System Cleanup - a discussion please

Discussion in 'Windows Vista General Discussion' started by Dr. Strangelove, Jan 12, 2008.

  1. There are various methods and tools to clean up trash files, temp files,
    personal settings, Office temp, restore points, IE temp, etc, etc. And,
    there are a multitude of places for the trash to accumulate. However, there
    is no one list of what to clean, where to clean, how to clean, and in what

    Let's say you have your system tuned and want to do a backup without having
    all of the trash, temp, and settings be on the backup. What steps, system
    tools (ie Disk Cleanup), and methods do you use?

    And, for those of us paranoid about using unknown third party tools, what
    manual methods can be used?

    Dr. Strangelove, Jan 12, 2008
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  2. Its simple 'Disk Cleanup'.
    Andre Da Costa[ActiveWin], Jan 12, 2008
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  3. Dr. Strangelove

    Bob Guest

    Using the Vista Backup utility.
    What file types are not included in my backups?
    The Back Up Files wizard backs up the most common file types. The following
    files are not included:

    a.. Files that have been encrypted using Encrypting File System (EFS)

    a.. EFS is not included in Windows Vista Starter, Windows Vista Home
    Basic, and Windows Vista Home Premium.

    b.. System files (the files that Windows needs to run)

    c.. Program files

    d.. Files stored on hard disks that are formatted using the FAT file

    e.. Web-based e-mail that is not stored on your hard disk

    f.. Files that are in the Recycle Bin

    g.. Temporary files

    h.. User profile settings
    Bob, Jan 12, 2008
  4. Sorry Andre, but Disk Cleanup only does a fraction of what is needed.

    Dr. Strangelove, Jan 12, 2008
  5. Well, it does crucial areas of the system that often need clean up. If you
    want more granular control, you could try browsing the Temp directory with
    hidden files shown and clear out any unnecessary files from there.

    Click Start > type %TEMP% and hit Enter
    Andre Da Costa[ActiveWin], Jan 12, 2008
  6. Dr. Strangelove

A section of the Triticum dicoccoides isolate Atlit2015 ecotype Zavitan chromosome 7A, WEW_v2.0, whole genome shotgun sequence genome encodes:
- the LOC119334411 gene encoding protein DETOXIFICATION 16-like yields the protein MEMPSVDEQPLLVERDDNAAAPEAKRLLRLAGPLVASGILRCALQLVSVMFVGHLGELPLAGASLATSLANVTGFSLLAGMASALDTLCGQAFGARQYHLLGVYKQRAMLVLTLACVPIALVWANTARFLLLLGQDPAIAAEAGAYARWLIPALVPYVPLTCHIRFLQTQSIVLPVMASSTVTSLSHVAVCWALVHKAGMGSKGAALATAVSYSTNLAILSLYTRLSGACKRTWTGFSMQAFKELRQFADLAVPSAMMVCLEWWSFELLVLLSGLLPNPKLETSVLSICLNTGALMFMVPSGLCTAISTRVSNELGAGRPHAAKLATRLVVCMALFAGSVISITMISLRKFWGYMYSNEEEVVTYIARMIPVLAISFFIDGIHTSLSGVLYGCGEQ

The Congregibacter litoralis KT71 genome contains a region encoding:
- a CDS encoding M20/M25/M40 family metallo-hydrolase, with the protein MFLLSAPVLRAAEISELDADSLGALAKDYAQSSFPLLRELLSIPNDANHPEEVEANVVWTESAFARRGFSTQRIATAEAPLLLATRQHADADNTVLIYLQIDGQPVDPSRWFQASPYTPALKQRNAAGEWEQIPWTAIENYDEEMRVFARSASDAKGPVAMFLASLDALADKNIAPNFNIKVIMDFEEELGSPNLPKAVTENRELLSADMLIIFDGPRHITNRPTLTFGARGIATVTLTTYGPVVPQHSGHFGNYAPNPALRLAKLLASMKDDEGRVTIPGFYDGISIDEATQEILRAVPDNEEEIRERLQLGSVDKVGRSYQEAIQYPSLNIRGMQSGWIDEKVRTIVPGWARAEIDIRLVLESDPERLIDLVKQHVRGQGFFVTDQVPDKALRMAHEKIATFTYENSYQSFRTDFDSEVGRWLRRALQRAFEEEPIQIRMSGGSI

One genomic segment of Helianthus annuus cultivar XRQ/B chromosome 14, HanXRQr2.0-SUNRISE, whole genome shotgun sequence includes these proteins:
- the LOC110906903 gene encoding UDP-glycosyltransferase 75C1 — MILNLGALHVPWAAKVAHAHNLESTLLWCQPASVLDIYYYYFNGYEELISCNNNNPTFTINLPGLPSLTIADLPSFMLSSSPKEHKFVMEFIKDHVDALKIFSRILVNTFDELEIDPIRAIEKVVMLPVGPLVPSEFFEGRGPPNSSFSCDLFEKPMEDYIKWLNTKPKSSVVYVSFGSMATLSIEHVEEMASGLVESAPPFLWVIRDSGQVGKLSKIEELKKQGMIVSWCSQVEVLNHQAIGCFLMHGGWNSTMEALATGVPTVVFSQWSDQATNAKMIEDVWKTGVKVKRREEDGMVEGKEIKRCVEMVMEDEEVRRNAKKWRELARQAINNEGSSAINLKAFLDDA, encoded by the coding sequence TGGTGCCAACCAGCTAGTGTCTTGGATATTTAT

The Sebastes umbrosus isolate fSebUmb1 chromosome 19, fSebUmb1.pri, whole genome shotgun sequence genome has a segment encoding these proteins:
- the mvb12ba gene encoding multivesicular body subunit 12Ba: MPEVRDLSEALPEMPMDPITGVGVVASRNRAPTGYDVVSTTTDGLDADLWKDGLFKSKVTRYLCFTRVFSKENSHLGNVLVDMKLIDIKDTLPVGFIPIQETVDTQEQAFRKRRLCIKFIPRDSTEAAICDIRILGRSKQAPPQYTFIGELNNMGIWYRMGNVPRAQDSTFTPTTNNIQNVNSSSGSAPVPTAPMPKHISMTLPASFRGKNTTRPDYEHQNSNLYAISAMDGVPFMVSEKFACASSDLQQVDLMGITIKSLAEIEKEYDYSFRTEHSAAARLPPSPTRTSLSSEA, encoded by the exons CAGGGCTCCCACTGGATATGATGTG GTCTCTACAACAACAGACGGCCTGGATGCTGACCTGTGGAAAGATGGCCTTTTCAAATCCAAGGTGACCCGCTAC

Dave Guest

    I use Disk Cleanup and CCleaner.

    CCleaner scans your computer, and lists files that can be deleted. You can
    look at the list before you tell it to delete them. You can also tell it
    what files to ignore.
    Dave, Jan 12, 2008
  7. That is the point, Andre. There is no one-stop shop to do all of the house
    cleaning. How many people know about Windows\Temp, and then

    There are many other areas to clean, for efficiency and for privacy. That
    is why I called this a "discussion".

    Dr. Strangelove, Jan 12, 2008
  8. I have a script that I go through, where Disk Cleanup and Trend Micro's
    "Software History Cleaner" play a major role. Still, there are a number of
    other places to look and clean manually.

    Dr. Strangelove, Jan 12, 2008
  9. Temp is listed in disk clean up anyway.
    Andre Da Costa[ActiveWin], Jan 12, 2008
  10. Dr. Strangelove

    techie007 Guest

    One man's trash is another man's treasure.

    Judging what's garbage for everyone is tough, especially when any
    program could put temp files anywhere they want (somewhat).

    If all programs just used the common Windows Temp folder it'd be easy
    and Disk Cleanup would do it. Or if all programs offered a way to clean
    up their own temp files that'd be great to.

    But they don't, and what can MS do to enforce that all other developers
    do this? Nothing. I think the best (only?) answer would be for users
    to complain to the authors of the software they use and tell them to
    offer a way to do it, or use a common temp folder, in their products.
    techie007, Jan 12, 2008
  11. Not using Vista Backup for user files.

    Question: Is it safe to delete "anything" in Windows\Temp?

    Dr. Strangelove, Jan 13, 2008
  12. Dr. Strangelove

    marz Guest

    not safe unless you know exactly what the file/folder is and what it is
    doing there. temp can be being used by any number of aps or vista for
    any number of reasons.
    however there is also likely to be some junk there also, my advice is
    to research items on a per file/folder basis and then rather than
    deleting things keep them in the recycler for a while, just in case you
    discover that you need to restore them.
    do all this at your own risk and good luck getting rid of the junk.
    marz, Jan 13, 2008
  13. Dr. Strangelove

    Bob Guest

    Copy all of the contents to a new folder(a temporary temp folder?) then
    delete the contents of the temp folder. Most likely this will not cause any
    problems. If it does you can selectively copy things back from the temporary
    temp folder to the temp folder. Give it several days without a problem and
    delete the temporary temp folder as well.
    Bob, Jan 13, 2008
  14. Sounds like a good, safe way of doing it.

    What about various log files from common/known programs, and registry MRU

    Dr. Strangelove, Jan 14, 2008
  15. Dr. Strangelove

    Bob Guest

    I see no reason why you can't use the same approach.
    Bob, Jan 14, 2008
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